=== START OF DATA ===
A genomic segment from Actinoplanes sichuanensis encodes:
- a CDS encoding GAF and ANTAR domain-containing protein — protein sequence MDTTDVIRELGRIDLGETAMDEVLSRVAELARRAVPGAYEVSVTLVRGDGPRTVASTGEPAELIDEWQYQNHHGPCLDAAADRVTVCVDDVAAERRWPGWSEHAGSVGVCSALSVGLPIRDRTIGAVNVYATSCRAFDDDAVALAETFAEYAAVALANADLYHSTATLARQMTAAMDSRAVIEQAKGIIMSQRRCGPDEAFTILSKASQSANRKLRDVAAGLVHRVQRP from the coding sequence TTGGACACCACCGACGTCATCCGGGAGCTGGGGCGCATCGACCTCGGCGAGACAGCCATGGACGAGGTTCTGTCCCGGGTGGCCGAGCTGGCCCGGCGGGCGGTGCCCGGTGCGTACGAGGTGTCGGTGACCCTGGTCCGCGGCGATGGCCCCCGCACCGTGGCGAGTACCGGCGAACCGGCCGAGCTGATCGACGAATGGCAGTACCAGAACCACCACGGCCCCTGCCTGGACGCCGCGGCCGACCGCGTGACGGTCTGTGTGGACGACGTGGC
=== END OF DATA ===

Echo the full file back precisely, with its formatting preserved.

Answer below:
A genomic segment from Actinoplanes sichuanensis encodes:
- a CDS encoding GAF and ANTAR domain-containing protein — protein sequence MDTTDVIRELGRIDLGETAMDEVLSRVAELARRAVPGAYEVSVTLVRGDGPRTVASTGEPAELIDEWQYQNHHGPCLDAAADRVTVCVDDVAAERRWPGWSEHAGSVGVCSALSVGLPIRDRTIGAVNVYATSCRAFDDDAVALAETFAEYAAVALANADLYHSTATLARQMTAAMDSRAVIEQAKGIIMSQRRCGPDEAFTILSKASQSANRKLRDVAAGLVHRVQRP from the coding sequence TTGGACACCACCGACGTCATCCGGGAGCTGGGGCGCATCGACCTCGGCGAGACAGCCATGGACGAGGTTCTGTCCCGGGTGGCCGAGCTGGCCCGGCGGGCGGTGCCCGGTGCGTACGAGGTGTCGGTGACCCTGGTCCGCGGCGATGGCCCCCGCACCGTGGCGAGTACCGGCGAACCGGCCGAGCTGATCGACGAATGGCAGTACCAGAACCACCACGGCCCCTGCCTGGACGCCGCGGCCGACCGCGTGACGGTCTGTGTGGACGACGTGGC